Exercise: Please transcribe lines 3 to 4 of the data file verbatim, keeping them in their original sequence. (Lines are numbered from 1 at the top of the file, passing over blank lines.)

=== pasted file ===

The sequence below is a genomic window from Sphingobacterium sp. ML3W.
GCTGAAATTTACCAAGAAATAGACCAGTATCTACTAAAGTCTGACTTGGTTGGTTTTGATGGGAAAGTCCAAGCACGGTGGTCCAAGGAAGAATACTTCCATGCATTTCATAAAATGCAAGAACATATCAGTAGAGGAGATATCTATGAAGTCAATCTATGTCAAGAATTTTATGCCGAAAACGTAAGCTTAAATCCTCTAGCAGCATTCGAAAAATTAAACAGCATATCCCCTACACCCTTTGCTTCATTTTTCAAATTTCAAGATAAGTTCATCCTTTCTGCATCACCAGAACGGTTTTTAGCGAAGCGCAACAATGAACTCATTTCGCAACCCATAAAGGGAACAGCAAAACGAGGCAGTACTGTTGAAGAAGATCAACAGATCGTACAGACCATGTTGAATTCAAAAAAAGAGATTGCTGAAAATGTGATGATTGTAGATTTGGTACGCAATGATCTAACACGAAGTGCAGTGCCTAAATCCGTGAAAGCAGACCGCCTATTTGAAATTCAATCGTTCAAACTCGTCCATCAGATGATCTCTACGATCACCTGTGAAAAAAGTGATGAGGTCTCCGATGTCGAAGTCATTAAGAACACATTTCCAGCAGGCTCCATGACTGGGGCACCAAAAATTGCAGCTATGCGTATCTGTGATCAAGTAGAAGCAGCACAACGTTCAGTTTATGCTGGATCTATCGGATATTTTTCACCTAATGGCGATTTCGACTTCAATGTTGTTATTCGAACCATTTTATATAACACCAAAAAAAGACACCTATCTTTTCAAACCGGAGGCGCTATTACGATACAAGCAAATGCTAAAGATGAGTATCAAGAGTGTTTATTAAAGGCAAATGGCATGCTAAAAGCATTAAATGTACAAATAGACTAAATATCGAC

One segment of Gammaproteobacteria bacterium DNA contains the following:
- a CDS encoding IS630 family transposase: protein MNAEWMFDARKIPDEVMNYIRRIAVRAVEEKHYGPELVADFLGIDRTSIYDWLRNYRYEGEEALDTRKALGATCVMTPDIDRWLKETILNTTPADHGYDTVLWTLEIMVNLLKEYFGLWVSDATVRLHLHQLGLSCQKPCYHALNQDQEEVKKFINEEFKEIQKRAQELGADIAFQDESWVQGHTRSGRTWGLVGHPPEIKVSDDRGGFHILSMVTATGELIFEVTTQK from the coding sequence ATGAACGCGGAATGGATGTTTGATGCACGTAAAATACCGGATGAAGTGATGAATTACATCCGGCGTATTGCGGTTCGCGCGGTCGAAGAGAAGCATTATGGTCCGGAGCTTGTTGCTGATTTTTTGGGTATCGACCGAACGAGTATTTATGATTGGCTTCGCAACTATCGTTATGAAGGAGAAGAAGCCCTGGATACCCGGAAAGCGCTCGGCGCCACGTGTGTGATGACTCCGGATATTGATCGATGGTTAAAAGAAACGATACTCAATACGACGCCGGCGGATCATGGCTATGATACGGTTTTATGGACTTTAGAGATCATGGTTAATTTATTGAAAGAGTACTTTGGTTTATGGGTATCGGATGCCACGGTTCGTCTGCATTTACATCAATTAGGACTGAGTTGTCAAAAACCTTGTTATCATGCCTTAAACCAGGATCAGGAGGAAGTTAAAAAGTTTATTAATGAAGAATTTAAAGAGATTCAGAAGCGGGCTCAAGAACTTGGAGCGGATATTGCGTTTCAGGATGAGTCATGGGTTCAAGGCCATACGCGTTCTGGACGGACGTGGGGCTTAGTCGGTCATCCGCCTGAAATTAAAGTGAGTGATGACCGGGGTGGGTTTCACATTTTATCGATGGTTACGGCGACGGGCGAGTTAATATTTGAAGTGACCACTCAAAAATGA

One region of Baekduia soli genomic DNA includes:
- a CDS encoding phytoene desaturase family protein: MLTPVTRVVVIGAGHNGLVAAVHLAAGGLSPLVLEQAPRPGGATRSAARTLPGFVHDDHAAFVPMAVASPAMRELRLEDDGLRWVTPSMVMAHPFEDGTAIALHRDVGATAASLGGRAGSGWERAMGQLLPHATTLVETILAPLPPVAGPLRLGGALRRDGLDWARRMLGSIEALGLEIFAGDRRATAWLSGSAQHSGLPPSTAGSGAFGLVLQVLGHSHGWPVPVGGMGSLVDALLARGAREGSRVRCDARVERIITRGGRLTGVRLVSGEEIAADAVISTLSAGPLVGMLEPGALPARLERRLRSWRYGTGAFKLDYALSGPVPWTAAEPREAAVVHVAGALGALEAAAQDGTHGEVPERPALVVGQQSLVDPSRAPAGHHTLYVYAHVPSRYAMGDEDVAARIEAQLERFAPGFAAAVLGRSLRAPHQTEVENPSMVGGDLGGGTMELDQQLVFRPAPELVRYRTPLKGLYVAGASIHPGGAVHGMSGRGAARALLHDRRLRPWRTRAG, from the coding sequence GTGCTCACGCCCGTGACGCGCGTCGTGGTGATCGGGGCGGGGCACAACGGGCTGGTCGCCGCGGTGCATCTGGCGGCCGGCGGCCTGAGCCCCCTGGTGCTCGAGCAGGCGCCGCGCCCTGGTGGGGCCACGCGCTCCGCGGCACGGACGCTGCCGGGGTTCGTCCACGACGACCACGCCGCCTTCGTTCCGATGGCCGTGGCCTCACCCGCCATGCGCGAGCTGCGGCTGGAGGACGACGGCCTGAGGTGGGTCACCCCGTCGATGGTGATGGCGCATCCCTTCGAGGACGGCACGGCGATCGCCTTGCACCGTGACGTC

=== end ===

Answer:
One segment of Gammaproteobacteria bacterium DNA contains the following:
- a CDS encoding IS630 family transposase: protein MNAEWMFDARKIPDEVMNYIRRIAVRAVEEKHYGPELVADFLGIDRTSIYDWLRNYRYEGEEALDTRKALGATCVMTPDIDRWLKETILNTTPADHGYDTVLWTLEIMVNLLKEYFGLWVSDATVRLHLHQLGLSCQKPCYHALNQDQEEVKKFINEEFKEIQKRAQELGADIAFQDESWVQGHTRSGRTWGLVGHPPEIKVSDDRGGFHILSMVTATGELIFEVTTQK from the coding sequence ATGAACGCGGAATGGATGTTTGATGCACGTAAAATACCGGATGAAGTGATGAATTACATCCGGCGTATTGCGGTTCGCGCGGTCGAAGAGAAGCATTATGGTCCGGAGCTTGTTGCTGATTTTTTGGGTATCGACCGAACGAGTATTTATGATTGGCTTCGCAACTATCGTTATGAAGGAGAAGAAGCCCTGGATACCCGGAAAGCGCTCGGCGCCACGTGTGTGATGACTCCGGATATTGATCGATGGTTAAAAGAAACGATACTCAATACGACGCCGGCGGATCATGGCTATGATACGGTTTTATGGACTTTAGAGATCATGGTTAATTTATTGAAAGAGTACTTTGGTTTATGGGTATCGGATGCCACGGTTCGTCTGCATTTACATCAATTAGGACTGAGTTGTCAAAAACCTTGTTATCATGCCTTAAACCAGGATCAGGAGGAAGTTAAAAAGTTTATTAATGAAGAATTTAAAGAGATTCAGAAGCGGGCTCAAGAACTTGGAGCGGATATTGCGTTTCAGGATGAGTCATGGGTTCAAGGCCATACGCGTTCTGGACGGACGTGGGGCTTAGTCGGTCATCCGCCTGAAATTAAAGTGAGTGATGACCGGGGTGGGTTTCACATTTTATCGATGGTTACGGCGACGGGCGAGTTAATATTTGAAGTGACCACTCAAAAATGA